* AffintyLabs, Social Networking platform, $61 Million
* Trovix, a Search Technology company, purchased in 2008, for $72.5 Million.

Some of the acquisitions made perfect sense.
Integrating these technologies into the Monster Brand, again, without a vision and real leadership, became almost impossible. Trovix, for example had great semantic search technology, that Monster purchaed in 2008. It took over 4 years for Monster to integrate the semantic technology they purchased into their core product. Monster’s 6Sense‚Ñ¢, was finally launched in 2012.

By then, Monster executives were hanging out on Long Island going over the “Next Deal”, while a little company in Mountain View, with an idea, passion, a great set of founders, and access to money, was working away at the next disruption… LinkedIn.com.

While I have only met Jeff one time, from what I know about the early days, Jeff was definitely a character. You might have loved him or hated him, but he did have a presence and he built a highly successful company out of that energy.

Monster may not have always been out front on a lot of technologies, but they have adopted and continued to use their big international presence to continue to push the envelope of Internet Recruiting.

Unfortunately, I think a lot of people in New York are learning that Innovation isn’t something that can be purchased.

Innovation created and killed Monster, nothing else.

Just my $.02.

What do you think?
Leave a comment below, or use the buttons below to “Like” or “share” this post on Facebook, LinkedIn, Twitter, or Google+.

The worst LinkedIn email EVER… Kind of sad but funny!

Today, I receive the following LinkedIn email… from a self-described “Branding Expert”.

Tom Peters described a Personal Brand in his now famous 1997 article published in FastCompany;

‚ÄúThe brand is a promise of the value you’ll receive.‚Äù

‚ÄúHow do you decide whose messages you’re going to read and respond to first — and whose you’re going to send to the trash unread?

The answer: personal branding.”

It’s obvious that this individual has absolutely no idea what “Personal Branding” is, even though she describes herself as a “Branding Expert”. I though I’d help her out, and anyone else reading this blog post.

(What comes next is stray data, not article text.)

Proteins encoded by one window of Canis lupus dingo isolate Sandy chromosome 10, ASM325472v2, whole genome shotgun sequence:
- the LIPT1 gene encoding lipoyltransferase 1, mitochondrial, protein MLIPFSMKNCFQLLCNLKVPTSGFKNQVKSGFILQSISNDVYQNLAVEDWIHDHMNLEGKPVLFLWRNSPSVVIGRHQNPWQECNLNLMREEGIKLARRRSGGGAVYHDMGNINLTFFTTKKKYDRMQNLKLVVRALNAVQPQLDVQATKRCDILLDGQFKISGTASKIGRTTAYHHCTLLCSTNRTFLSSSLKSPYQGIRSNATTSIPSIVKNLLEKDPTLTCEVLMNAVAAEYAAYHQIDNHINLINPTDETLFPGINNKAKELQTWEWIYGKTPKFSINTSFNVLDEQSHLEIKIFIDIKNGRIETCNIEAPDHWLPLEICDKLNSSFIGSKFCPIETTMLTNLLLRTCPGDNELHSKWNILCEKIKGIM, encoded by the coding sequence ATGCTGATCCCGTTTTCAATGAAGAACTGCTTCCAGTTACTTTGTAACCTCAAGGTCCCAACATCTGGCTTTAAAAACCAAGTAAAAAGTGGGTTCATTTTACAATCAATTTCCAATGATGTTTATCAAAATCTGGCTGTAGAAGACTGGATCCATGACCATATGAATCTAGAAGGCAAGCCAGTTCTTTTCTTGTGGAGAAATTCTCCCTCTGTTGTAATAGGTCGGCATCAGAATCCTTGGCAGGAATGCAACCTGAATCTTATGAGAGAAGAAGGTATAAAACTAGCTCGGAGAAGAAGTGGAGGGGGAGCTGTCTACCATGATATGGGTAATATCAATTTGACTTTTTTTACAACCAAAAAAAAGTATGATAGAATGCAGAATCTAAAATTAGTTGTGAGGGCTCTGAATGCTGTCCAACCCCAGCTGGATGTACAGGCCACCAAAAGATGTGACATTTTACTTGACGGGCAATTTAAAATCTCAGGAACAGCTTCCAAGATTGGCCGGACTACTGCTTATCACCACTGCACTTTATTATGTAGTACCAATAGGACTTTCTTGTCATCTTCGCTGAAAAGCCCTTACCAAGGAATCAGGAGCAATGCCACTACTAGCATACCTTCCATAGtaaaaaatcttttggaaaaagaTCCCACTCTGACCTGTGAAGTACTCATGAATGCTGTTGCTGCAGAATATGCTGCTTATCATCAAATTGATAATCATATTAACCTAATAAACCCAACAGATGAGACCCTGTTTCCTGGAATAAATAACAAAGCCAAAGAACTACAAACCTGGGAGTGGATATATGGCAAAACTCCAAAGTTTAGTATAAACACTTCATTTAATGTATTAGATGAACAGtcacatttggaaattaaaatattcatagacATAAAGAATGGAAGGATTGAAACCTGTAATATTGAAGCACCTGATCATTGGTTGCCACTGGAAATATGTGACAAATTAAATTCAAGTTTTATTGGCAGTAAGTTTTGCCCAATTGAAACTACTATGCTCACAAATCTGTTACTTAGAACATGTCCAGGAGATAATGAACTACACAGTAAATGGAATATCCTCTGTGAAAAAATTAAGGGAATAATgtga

First, just because I connect with you on LinkedIn does not give you the right to start sending me unsolicited emails. This, by it’s nature, is Spam.

Second, LinkedIn is truly about networking; however, you seemed to have missed that part. Instead you broke just about every possible Networking rule.

#1. Since I don’t know you, the first and only email you should have sent me is an introduction about yourself, and possibly a reason that you might be able to help me. The world does not revolve around you. I, like everyone else on this planet want to know “What’s in it for me?” Clearly, you just want me to subscribe to your email list so you can send me more spam.

#2. Never send bulk or generic emails to people you don’t know. Again, I don’t know you and you sent me an email with the opening “Hi!”… and the email was addressed to at least 11 other people. Come on. Do you really think I’m even interested in opening the email in the first place?

#3. Your newsletter and facebook page may be great, but I’m not going to subscribe or visit until you give me a reason to do so. Quite honestly, even some of the worst spam offenders in the world offer me something… “Free Viagra”, “$1 Million to my bank account, tomorrow”, “Over night get rich quick schemes.” How about a free tip on “Branding”, since you are a “self-proclaimed” expert. You don’t even do that. How sad. That’s simply terrible marketing, too.

#4. Your signature is completely unacceptable in the context of Professional Networking and LinkedIn.
“XOXO” Hugs and kisses? Are you insane? This isn’t Adultfriender.com or Match.com. Leave the Hugs and kisses for your kids or BFF!

I hope this was helpful and slightly enlightening.
When it comes to personal branding and networking, just you the old Golden Rule… “Do unto others as you would like them to do unto you.” Most of the time, you’ll be alright.

And please comment and share this with your network. We all can use a little laugh.